2012 Deidsheimer Mäushöhle Riesling Trocken (Sandstone)

2012 Forester Musenhang Riesling Trocken (Near the Forest)

2012 Wachenheimer Gerümpel Riesling (Calcarious)

We also had a fantastic discussion regarding the aroma of petrol in Riesling. Jürgen weighed in on this and stated that his opinion was that Petrol showing up within the first 2 years is definitively a fault in the winemaking process that comes from high pressure in the press and a high level of phenolics in the juice. However if it shows up after the wine is 10 years old it is the normal Petrol aroma of an aged Riesling. He also stated that atypical aging disorders come from sunburn, drought years or green phenolics from un-ripe years.

It was truly fascinating stuff!

Their top two wines were the following

2012 Pechstein GG (Basalt soil) – Stone and Chalk

A Very mineral driven, rich palate with linear acid which is almost Mosel in style. Lime zest and flinty characters on the nose and palate.

2012 Ungeheurer GG – Zesty and Fruity

Ripe apricot, melon and cantaloupe with light minerality and ripe, rich fruit on the palate with a concentrated long finish.

Stay tuned next week for Part 2 – Rhine!

Georg Mosbacher cellar Pfalz

Harvest 2014: Week 11 – The End…Almost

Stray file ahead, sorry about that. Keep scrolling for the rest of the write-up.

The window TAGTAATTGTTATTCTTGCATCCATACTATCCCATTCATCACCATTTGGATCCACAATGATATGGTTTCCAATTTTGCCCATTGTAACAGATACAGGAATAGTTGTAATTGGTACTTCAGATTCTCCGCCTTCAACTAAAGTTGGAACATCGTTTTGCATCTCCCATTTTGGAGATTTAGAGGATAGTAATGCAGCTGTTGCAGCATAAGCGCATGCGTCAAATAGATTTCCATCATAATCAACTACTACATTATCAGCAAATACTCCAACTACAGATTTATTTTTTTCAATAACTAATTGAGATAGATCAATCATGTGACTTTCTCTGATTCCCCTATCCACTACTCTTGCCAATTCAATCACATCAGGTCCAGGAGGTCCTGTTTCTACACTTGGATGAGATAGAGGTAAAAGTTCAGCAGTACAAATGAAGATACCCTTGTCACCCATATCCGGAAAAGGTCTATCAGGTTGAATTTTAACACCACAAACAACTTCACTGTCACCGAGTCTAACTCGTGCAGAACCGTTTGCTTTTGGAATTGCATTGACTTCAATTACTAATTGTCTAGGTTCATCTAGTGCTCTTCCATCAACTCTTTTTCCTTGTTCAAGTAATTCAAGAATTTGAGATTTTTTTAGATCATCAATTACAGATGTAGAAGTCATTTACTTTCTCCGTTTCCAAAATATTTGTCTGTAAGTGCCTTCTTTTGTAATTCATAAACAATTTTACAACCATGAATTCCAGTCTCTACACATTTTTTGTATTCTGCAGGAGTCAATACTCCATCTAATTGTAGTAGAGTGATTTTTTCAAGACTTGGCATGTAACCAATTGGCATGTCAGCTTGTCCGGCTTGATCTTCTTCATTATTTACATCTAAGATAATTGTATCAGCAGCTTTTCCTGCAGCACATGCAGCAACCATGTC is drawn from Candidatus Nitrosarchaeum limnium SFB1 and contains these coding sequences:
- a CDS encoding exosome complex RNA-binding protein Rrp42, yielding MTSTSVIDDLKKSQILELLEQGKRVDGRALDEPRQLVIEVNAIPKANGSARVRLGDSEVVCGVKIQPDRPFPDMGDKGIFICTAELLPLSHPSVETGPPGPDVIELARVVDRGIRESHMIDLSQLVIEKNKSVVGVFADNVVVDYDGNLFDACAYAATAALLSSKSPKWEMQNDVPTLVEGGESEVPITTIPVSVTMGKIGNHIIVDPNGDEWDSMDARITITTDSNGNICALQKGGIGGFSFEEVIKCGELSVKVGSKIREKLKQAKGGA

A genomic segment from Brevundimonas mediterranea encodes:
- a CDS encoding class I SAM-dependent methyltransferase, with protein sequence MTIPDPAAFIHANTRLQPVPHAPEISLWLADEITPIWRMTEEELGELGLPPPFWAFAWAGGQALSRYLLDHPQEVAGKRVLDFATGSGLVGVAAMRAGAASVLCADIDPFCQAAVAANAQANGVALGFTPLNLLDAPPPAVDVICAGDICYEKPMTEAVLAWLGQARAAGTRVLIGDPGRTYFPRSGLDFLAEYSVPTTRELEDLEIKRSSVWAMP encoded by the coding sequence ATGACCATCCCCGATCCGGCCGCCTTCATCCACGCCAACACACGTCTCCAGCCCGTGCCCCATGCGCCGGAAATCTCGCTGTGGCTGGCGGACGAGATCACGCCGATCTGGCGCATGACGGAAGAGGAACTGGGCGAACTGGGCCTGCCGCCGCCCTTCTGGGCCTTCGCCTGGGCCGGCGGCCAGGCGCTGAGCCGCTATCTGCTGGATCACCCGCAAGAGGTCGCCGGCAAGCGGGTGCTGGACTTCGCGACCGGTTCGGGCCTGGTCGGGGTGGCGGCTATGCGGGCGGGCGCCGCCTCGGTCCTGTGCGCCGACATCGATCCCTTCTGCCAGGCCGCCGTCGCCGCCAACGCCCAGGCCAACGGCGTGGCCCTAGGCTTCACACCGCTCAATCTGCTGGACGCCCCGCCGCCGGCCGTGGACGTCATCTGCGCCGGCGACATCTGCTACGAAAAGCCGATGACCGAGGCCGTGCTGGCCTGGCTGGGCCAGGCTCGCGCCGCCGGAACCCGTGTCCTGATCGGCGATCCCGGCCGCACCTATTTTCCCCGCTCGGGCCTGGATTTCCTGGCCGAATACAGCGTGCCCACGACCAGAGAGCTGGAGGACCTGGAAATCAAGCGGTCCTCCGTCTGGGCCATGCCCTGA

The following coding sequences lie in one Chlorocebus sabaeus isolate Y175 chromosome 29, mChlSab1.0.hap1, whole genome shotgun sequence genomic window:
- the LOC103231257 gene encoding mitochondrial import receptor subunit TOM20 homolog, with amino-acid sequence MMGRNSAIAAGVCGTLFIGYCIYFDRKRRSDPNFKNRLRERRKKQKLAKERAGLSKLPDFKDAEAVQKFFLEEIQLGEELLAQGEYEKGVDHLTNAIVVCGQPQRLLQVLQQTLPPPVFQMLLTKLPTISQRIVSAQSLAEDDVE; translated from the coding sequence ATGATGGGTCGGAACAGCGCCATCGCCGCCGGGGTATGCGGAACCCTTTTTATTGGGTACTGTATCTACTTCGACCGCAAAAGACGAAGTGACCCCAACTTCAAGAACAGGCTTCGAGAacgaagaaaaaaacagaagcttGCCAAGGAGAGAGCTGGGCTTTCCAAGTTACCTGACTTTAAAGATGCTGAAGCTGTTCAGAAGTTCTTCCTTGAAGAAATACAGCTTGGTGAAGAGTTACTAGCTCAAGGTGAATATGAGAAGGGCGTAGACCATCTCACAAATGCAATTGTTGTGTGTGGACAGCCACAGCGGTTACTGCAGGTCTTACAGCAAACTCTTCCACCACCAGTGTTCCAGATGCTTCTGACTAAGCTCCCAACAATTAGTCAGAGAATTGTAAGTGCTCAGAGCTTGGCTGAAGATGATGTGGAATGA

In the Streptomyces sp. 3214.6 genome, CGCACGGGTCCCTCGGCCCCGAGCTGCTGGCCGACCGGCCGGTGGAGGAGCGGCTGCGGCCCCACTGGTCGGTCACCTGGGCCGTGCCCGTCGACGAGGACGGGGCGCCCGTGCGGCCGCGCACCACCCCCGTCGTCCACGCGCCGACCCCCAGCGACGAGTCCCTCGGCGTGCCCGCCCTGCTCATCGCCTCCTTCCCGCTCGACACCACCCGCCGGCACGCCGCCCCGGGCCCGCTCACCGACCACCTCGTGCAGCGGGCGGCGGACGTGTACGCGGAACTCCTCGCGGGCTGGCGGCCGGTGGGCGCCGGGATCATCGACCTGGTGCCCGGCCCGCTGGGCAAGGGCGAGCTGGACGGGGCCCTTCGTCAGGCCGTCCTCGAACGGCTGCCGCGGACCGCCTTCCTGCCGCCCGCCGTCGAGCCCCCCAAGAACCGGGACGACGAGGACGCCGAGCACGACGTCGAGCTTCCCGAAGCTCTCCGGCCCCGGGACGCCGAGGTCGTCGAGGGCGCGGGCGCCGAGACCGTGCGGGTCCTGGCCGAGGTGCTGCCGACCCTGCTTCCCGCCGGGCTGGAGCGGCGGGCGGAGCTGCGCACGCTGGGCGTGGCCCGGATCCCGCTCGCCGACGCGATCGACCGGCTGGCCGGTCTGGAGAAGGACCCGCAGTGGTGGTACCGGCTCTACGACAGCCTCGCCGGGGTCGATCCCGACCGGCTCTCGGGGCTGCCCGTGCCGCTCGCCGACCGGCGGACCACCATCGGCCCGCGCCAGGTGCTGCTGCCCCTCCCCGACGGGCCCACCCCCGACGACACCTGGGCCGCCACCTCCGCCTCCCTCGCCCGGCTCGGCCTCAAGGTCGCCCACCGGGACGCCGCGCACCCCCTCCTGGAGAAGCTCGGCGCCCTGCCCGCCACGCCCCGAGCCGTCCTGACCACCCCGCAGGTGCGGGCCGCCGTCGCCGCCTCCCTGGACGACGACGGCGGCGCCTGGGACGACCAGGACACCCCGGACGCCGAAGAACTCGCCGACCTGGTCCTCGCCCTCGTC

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The end is near. Well the end of this harvest anyway.  I has been the earliest harvest I have ever experienced.  It has also been a very strange one with the rain during flowering, drought, earthquake, hail, more rain, heat, and this week even more rain which should put a cap on a very eventful harvest.  We received our last Chardonnay on last Friday.  We will receive our last fruit of the season this coming Friday making the earliest harvest I have ever experienced also the earliest ending harvest I have ever experienced.

Some of our earliest Pinot Noir picks are finished with ML and being SO2ed this week.  Among them is a very special lot of wine which I am still amazed that I had a hand in.  The fruit was from one of our Pinot Noir Reserve growers.  It was a earlier pick than the winery would traditionally have gone for however it is something for Pinot that I believe is important.  We hand harvested it at 24 Brix then allowed it to ferment using the yeasts coming in with the fruit in an open top fermenter.  The resulting wine is beautiful.  Every now and then as a winemaker you stand back and realize that you’ve helped create something truly special and Genevieve and I both feel that this tiny lot, only 350 gallons, is special even amongst our other Reserve lots which are pretty incredible if you look at their qualities independently.  We may be bottling it separately to make sure that it can be enjoyed by more than just us but only time will tell.  It’s been an amazing year for Pinot Noir and I’ve been fortunate to have been a part of it.